Donald Trump has opened up a new war on reality by going after another medium used to disseminate facts and news about his presidency: social media. In evidence free assertions, the president has attacked Google, Facebook and Twitter for being 'biased' and 'fake'. Trump has warned them that they "better be careful" about political bias, setting off a firestorm in right wing circles.
This follows Trump's pattern of calling anything that portrays him negatively as being "fake". From "fake books" to "fake news", "fake google searches" and "fake social", there is no medium left that is not biased against Donald Trump.
Conservatives Believe Trump
While the majority of Americans understand that Trump is lashing out and lying to protect himself, enough believe the president is genuinely onto something (via Axios):
A new poll by Media Research Center/McLaughlin & Associates, reported first by Axios, showed the attacks are working: 65% of self-described conservatives believe that social media companies purposely censor the right.
To be perfectly clear, Trump has provided no sources for his assertion. Google has strenuously denied the accusations. "When users type queries into the Google Search bar, our goal is to make sure they receive the most relevant answers in a matter of seconds," a spokesperson for Google said in a statement. "Search is not used to set a political agenda and we don't bias our results toward any political ideology."
"We continually work to improve Google Search and we never rank search results to manipulate political sentiment," they added.
How Google would determine political sentiment in its search algorithm is something Trump has also failed to explain.
The War on Reality is Working
Why is Trump doing this? It is because he instinctively understands that if he keeps throwing enough proverbial shit against the wall, enough of it will stick and at least create the impression that he is being unfairly attacked. This tactic has worked over and over and over again, beginning with his run for the presidency in 2016. Trump hurled so many false accusations against his opponents and spread so many lies that much of the country began to lose all sense of what was real. The media failed spectacularly to put Trump's history of scandals and incessant lying into perspective, and worked diligently to create a "both sides" narrative.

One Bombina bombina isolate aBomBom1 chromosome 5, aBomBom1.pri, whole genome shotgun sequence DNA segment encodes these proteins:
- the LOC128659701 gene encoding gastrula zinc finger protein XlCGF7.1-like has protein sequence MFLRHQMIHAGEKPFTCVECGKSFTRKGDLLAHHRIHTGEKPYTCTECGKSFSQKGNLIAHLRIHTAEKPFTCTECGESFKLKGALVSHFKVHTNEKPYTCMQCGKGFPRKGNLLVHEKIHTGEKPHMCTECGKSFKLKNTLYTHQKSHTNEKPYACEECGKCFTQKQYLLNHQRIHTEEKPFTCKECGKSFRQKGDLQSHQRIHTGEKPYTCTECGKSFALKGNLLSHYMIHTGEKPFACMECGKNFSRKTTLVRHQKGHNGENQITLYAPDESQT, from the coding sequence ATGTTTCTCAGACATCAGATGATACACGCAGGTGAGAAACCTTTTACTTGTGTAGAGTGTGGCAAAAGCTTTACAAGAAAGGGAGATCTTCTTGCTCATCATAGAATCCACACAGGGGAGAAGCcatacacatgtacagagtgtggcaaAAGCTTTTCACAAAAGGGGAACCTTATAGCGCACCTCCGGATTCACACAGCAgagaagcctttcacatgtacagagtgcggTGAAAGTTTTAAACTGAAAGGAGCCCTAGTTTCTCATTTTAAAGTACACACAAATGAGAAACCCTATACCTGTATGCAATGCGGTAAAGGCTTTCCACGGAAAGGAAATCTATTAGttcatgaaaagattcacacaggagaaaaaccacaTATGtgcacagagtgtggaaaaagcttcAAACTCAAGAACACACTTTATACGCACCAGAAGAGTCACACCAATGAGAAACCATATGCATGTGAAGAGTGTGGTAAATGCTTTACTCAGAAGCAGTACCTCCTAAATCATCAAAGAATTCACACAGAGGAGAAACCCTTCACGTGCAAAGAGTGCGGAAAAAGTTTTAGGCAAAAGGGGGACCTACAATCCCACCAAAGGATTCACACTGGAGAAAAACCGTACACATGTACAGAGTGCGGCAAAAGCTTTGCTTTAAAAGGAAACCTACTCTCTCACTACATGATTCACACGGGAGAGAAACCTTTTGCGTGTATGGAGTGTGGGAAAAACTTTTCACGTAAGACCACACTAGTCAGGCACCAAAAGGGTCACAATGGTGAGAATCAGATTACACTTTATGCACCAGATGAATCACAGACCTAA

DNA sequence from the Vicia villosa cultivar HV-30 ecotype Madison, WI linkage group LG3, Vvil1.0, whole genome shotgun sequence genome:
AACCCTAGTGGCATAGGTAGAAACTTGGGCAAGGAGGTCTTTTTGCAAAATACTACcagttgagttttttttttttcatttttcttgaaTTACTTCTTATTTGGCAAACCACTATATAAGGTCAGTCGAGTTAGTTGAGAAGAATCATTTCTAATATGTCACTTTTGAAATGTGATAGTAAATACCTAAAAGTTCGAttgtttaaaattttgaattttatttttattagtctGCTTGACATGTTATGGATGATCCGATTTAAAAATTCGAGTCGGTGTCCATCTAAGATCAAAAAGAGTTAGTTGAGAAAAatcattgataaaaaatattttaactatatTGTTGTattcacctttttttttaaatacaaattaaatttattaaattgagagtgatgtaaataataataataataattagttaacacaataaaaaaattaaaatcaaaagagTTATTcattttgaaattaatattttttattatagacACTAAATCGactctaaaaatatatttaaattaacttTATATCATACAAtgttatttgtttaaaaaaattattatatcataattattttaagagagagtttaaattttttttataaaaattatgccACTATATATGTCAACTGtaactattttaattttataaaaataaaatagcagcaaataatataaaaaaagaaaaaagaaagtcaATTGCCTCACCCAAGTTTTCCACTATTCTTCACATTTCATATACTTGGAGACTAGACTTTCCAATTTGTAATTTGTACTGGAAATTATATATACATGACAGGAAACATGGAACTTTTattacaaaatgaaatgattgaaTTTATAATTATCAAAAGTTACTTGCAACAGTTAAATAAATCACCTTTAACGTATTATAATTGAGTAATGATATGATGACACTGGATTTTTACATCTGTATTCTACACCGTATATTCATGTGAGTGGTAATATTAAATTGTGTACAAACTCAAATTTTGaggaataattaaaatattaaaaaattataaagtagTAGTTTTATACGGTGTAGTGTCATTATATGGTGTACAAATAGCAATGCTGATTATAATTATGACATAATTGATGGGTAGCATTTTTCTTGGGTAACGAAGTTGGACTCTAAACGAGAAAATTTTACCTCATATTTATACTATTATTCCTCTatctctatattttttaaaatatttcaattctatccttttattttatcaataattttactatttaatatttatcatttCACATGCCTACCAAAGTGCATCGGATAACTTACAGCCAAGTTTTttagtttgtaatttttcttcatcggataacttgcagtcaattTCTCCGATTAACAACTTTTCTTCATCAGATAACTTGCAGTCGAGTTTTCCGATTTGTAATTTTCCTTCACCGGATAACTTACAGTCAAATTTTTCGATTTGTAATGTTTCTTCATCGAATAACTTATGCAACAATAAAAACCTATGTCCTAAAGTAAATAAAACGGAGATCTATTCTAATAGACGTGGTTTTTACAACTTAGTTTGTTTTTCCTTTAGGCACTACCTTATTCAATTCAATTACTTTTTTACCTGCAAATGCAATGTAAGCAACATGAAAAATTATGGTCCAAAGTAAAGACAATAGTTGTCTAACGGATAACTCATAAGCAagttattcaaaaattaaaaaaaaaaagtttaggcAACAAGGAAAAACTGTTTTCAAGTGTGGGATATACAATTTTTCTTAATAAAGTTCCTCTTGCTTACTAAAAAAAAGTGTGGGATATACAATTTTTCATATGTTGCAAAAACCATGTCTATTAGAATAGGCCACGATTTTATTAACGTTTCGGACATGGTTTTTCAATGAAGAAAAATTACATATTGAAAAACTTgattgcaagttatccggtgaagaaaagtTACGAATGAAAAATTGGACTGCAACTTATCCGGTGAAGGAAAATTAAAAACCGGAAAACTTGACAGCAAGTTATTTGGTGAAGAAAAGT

A study by Thomas E. Patterson (the fourth of his series of studies on media coverage of the 2016 presidential campaign) for the Harvard Kennedy School’s Shorenstein Center on Media, Politics and Public Policy, found that "Clinton’s controversies got more attention than Trump’s (19 percent versus 15 percent) and were more focused."
"Trump wallowed in a cascade of separate controversies," continued Patterson. "Clinton’s badgering had a laser-like focus. She was alleged to be scandal-prone. Clinton’s alleged scandals accounted for 16 percent of her coverage—four times the amount of press attention paid to Trump’s treatment of women and sixteen times the amount of news coverage given to Clinton’s most heavily covered policy position."
This chart from the study is highly revealing:
Confessing to grabbing women by the genitals was given the same weight at Hillary Clinton's email scandal -- which of course turned out not to be a scandal at all.
While Trump has extremely limited mental bandwidth, he does intuitively grasp how the media works and how it can be manipulated to his advantage. By constantly changing the subject and making outrageous claims, he distracts and deflects from the multitude of scandals he is embroiled in. He just needs to keep himself in the headlines and let his minions in the right wing press figure out how to justify his side of the argument. This time, he is taking on social media and making the ludicrous claim that it to is "fake".
Trump's Legitimate Claim
It is important to view Trump's latest war on social media as a new front in a much larger fight with consensus reality. Social media is now the predominant way in which Americans interact with the world, and once you start to undermine its basis as a neutral medium for sharing information, you can create any narrative you like and have people believe in it.
The biggest problem here is that Trump is at least partially right about the social media giants and how their algorithms decide what you do and don't see in your feed or search results. Facebook for example, is highly manipulative and secretive when it comes to controlling what you see on your page -- the company changes its algorithm intermittently without warning and often without much transparency. The Banter, for example, has suffered greatly from its recent purge of news from the newsfeed. The social media giants aren't punishing conservatives, they are punishing the media in general by sucking up ad dollars and continuously manipulating algorithms for their own financial gain. Trump however, is using this for political advantage to claim that what you are seeing on your newsfeed and in search results isn't real. Like all good lies, if you hide it in a partial truth, it seems more believable.
The reason why this new front in Trump's war on reality is so frightening is that a) it is working, and b) there is now no medium not biased towards Trump. This gives Trump's supporters more fuel to further their narrative that there is a grand conspiracy to suppress the president and removes them almost entirely from rational debate. If books, news, media and social media is all "fake" in American, then by default, the only thing that can be real is whatever comes out of Donald Trump's mouth. And if that doesn't terrify you, nothing will.